A Show-Stopping 750 Super Sport from Never Ending Cycles…
Ask anybody who builds custom motorcycles for a living, and they’ll tell you the client has a pretty significant impact on how much they enjoy a given project. By and large, motorcycle people are good folks, and anyone commissioning a custom build is generally ready to give a good bit of creative rein to the builder. But the right client can help a workshop take their work to the next level.
So it was this case with this 1975 CB750F Super Sport from husband-wife team Ben and Jess Schattschneider of Wisconsin’s Never Ending Cycles. The client, Tim Finley, searched far and wide for the right workshop to carry out a CB750 build for him, and ended up coming all the way up from Houston to Road America to meet the Wisconsin duo about the build.
NEC grew out of a pandemic hobby, and Midwestern workshop has quickly made a name for themselves with builds like their Honda CB400F cafe racer — aka “The Graduate” — which was featured in the 2022 Handbuilt Show, the 2023 Mama Tried Show, and here on BikeBound.
From the beginning, Tim gave NEC a good deal of creative freedom with the build, with few stipulations other than the lovely green paint. During the process, however, client and builder decided to take the build to the next level. Says Ben:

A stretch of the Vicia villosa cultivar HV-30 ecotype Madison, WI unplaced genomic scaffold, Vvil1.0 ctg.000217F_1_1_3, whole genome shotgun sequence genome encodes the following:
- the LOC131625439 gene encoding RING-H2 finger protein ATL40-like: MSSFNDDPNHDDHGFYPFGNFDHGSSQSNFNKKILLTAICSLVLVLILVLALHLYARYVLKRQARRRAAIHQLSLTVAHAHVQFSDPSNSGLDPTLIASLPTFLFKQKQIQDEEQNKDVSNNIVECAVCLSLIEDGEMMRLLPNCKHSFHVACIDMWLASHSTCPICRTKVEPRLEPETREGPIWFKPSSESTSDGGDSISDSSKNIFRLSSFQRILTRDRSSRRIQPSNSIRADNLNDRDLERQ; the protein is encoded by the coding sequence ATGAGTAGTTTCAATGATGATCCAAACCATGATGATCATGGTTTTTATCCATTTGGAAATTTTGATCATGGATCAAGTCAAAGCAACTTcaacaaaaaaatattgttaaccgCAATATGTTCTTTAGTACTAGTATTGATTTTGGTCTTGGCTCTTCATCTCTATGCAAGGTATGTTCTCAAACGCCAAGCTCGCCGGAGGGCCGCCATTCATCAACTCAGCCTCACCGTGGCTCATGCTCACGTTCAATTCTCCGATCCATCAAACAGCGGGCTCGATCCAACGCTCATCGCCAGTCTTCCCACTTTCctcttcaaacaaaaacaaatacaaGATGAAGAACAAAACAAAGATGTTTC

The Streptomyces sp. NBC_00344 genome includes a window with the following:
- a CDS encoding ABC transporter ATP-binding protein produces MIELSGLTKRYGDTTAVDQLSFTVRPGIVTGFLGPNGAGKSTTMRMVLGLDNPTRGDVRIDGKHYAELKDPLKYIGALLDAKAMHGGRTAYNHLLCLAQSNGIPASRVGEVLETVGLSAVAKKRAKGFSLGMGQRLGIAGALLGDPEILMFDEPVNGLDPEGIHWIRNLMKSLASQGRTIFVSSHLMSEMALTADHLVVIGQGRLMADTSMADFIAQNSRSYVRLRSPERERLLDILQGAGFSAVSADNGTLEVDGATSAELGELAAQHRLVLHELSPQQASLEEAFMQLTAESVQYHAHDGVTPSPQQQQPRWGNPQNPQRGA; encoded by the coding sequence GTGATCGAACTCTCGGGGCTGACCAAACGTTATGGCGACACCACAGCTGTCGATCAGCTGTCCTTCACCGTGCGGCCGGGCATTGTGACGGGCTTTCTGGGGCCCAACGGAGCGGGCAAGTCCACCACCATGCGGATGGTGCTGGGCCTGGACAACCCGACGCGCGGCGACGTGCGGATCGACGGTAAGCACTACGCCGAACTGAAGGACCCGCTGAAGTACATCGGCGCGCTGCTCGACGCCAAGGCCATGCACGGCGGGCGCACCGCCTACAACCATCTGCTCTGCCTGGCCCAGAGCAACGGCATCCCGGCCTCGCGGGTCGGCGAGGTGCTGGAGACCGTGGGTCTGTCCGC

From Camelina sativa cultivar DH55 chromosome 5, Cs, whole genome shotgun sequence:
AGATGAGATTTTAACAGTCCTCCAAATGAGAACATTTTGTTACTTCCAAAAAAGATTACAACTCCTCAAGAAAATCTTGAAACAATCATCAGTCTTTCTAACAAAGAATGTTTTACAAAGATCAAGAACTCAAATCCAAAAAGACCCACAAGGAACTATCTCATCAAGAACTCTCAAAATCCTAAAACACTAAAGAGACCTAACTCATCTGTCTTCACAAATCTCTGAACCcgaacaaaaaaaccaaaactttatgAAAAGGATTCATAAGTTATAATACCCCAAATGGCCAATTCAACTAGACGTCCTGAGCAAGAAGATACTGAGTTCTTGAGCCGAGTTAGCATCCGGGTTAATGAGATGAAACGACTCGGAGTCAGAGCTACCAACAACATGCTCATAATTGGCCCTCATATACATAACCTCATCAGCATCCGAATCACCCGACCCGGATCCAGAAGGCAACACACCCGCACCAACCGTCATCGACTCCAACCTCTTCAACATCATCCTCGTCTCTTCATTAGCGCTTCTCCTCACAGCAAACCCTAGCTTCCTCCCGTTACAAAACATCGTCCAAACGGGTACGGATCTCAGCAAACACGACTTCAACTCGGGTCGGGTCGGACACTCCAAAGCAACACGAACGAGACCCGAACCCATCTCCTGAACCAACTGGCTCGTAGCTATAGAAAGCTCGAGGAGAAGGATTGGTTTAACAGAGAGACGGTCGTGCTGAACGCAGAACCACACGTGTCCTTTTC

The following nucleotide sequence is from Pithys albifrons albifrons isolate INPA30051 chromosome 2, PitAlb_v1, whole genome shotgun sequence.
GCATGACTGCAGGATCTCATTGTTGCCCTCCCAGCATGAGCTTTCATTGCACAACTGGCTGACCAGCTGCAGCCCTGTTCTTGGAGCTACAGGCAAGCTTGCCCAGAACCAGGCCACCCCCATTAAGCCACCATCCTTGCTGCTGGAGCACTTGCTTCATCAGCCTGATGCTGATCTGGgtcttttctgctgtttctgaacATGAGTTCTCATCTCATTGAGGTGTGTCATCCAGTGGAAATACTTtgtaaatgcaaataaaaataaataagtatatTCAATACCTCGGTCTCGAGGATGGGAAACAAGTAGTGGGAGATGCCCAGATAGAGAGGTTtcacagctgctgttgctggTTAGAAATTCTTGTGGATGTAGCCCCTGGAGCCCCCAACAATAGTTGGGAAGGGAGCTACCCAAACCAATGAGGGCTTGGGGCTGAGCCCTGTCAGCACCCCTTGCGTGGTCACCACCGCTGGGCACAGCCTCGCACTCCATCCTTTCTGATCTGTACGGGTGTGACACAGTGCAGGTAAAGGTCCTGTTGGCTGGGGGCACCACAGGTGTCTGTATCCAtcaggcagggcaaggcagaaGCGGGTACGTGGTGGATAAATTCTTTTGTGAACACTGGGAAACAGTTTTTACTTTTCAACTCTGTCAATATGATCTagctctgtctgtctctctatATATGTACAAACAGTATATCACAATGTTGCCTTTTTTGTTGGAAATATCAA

“As most of our high-ends builds go, we have a fluid design process, making changes and tweaks as we go along; however, halfway through the project he decided he wanted the motorcycle to become his southern show bike. The build quickly took on a more refined and higher end components along with custom work not typical with a standard build at NEC.”
This included a powder-coated frame and engine cases, GSX-R fork / brake conversion, 17-inch Excel spoked wheels, modern disc brakes front and rear, a full suite of Motogadget electronics, custom TIG-welded exhaust, a diamond-stitched custom saddle, custom flyscreen and paint, and more.
Just as intended, this “Southern show bike” gets attention wherever it goes, with a greater level of detail and refinement than any NEC build to date.
“It turns more heads than any bike we’ve built, as it looks like a new production bike trapped in an old body.”
Best of all, the project didn’t just result in this CB750 “Showstopper,” but a new friendship as well. Says Ben:
“[Tim] has been an absolutely fantastic client to work with. He has trusted me and been patient with me as we navigated curveballs. He’s an awesome guy and Jess and I are proud to call him a friend.”
Motorcycles are one of the great vehicles for making friends, even from hundreds of miles away, and we’re happy to see another friendship forged through two wheels. Keep an eye out for this CB750 on the show circuit in 2024.
Honda CB750F Café / Restomod: Builder Interview
• Please tell us a bit about yourself, your history with motorcycles, and your workshop.